Shadow Men Aid Local Orphanage

TAN SON NHUT --- During the night, men of C Flight, 17th Special Operations Squadron here, take their AC-119 Shadow gunships into action against the enemy in support of Allied ground troops.

During the day, they fight a different kind of enemy - poverty.  The "troops" they support are the children of Thong Thien Hoc Orphanage in Saigon

The orphanage has 40 children ranging in age from two months to three years.   Most are orphaned by war, but some are simply abandoned by poverty-stricken parents.   Many are sick when they arrive at Thong Thien Hoc, and all are hungry and poorly clotherd.

The orphanage staff consists of a nurse, eight workers and the director.  Mrs. Phan Thi Hang.  Mrs. Hang stated, "My eight helpers are really adult orphans who decided to stay here to assist me with the babies.  In return, they receive room, board and a small salary."

The Republic of Vietnam government contributes money to the orphanage each month.   The building is provided and maintained by a nearby church of the Thong Thien Hoc religion, a combination of Buddhist and Catholic philosophies.

Every two weeks, men of the 17th SOS visit Thong Thien Hoc and deliver powdered milk, diapers, baby vitamins and clothing.  Often, toys are included.  Capt Moritmer J. Hall remarked, "When these special gifts are distributed, the expressions on the faces of the little children are indescribable.  For most, it is the first toy they have ever been given."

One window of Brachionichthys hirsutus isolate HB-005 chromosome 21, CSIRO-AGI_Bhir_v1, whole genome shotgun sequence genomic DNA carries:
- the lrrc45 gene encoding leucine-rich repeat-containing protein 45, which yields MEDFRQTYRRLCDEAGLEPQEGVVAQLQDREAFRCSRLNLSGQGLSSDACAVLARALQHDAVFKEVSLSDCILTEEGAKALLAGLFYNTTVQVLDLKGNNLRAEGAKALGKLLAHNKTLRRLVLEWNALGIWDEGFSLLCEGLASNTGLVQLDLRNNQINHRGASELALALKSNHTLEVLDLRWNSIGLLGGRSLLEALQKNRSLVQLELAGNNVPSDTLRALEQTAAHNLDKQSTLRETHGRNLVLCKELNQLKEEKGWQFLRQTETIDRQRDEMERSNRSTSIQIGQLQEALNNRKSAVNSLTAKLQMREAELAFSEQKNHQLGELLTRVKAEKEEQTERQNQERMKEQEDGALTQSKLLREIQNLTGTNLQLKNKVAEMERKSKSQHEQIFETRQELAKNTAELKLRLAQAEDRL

The Air Force men always visit with the children, when delivering the gifts.

Most of the items given to the orphanage are furnished by citizens in the United States.   People from Kansad, Indiana, Pennsylvania and Virginia contribute.

As a result of this combined effort, the babies and young children are healthier and stand a good chance of growing up to be worthwhile citizens of the Republic of Vietnam.

Bowland Honored For Recon Flight

TAN SON NHUT --- Lt. Col. Jack C. Bowland, 45th Tactical Reconnaissance Squadrons former commander, was presented the Silver Star during recent ceremonies here.   Gen. George S. Brown, Seventh Air Force commander, made the presentation.

Colonel Bowland distinguished himself, " ... by gallantry in action while engaged in military operations against an opposing armed force in Southeast Asia on Jan. 1, 1969.  On that date, he flew his unarmed and unescorted reconnaissance jet on a low level attack against four heavily defended targets in the A Shau Valley."

The citation continued, "In spite of a serious malfunction in his primary camera system and in the face of heavy ground fire, Colonel Bowland made a second pass on each of his targets to insure mission success.  The intelligence data gathered from his photographic confirmation of enemy movement of supplies and troops in the A Shau Valley contributed significantly to the air interdiction mission against the North Vietnamese logistics network."

Colonel Bowland is a command pilot with 4,400 hours of flying time, 3,545 of which are in jet fighter aircraft.  His previous awards and decorations include the Distinguished Flying Cross with two oak leaf clusters, the Air Medal with two oak leaf clusters and the Air Force Commendation Medal with one oak leaf cluster.

While with the 45th, he served as flight commander, operations officer and squadron commander.  He is now assigned to the 29th TRS at Shaw AFB, S.C.